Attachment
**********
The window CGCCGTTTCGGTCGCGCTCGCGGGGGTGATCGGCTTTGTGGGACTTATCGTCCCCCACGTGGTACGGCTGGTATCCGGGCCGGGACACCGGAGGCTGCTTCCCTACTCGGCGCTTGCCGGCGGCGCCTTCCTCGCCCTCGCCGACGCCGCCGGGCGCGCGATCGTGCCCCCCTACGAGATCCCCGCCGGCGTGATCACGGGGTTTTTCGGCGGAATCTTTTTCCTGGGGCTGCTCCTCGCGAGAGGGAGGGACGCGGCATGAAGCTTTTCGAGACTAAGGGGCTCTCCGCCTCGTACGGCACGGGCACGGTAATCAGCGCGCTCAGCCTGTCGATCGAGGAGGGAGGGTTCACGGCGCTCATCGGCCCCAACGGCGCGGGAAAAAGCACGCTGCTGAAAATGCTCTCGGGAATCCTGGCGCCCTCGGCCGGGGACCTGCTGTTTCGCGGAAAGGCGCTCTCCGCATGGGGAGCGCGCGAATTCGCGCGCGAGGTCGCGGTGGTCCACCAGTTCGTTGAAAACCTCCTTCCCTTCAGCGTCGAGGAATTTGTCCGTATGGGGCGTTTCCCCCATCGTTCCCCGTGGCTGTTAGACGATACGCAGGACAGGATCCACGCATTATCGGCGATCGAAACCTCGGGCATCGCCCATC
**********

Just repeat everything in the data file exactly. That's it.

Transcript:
The window CGCCGTTTCGGTCGCGCTCGCGGGGGTGATCGGCTTTGTGGGACTTATCGTCCCCCACGTGGTACGGCTGGTATCCGGGCCGGGACACCGGAGGCTGCTTCCCTACTCGGCGCTTGCCGGCGGCGCCTTCCTCGCCCTCGCCGACGCCGCCGGGCGCGCGATCGTGCCCCCCTACGAGATCCCCGCCGGCGTGATCACGGGGTTTTTCGGCGGAATCTTTTTCCTGGGGCTGCTCCTCGCGAGAGGGAGGGACGCGGCATGAAGCTTTTCGAGACTAAGGGGCTCTCCGCCTCGTACGGCACGGGCACGGTAATCAGCGCGCTCAGCCTGTCGATCGAGGAGGGAGGGTTCACGGCGCTCATCGGCCCCAACGGCGCGGGAAAAAGCACGCTGCTGAAAATGCTCTCGGGAATCCTGGCGCCCTCGGCCGGGGACCTGCTGTTTCGCGGAAAGGCGCTCTCCGCATGGGGAGCGCGCGAATTCGCGCGCGAGGTCGCGGTGGTCCACCAGTTCGTTGAAAACCTCCTTCCCTTCAGCGTCGAGGAATTTGTCCGTATGGGGCGTTTCCCCCATCGTTCCCCGTGGCTGTTAGACGATACGCAGGACAGGATCCACGCATTATCGGCGATCGAAACCTCGGGCATCGCCCATC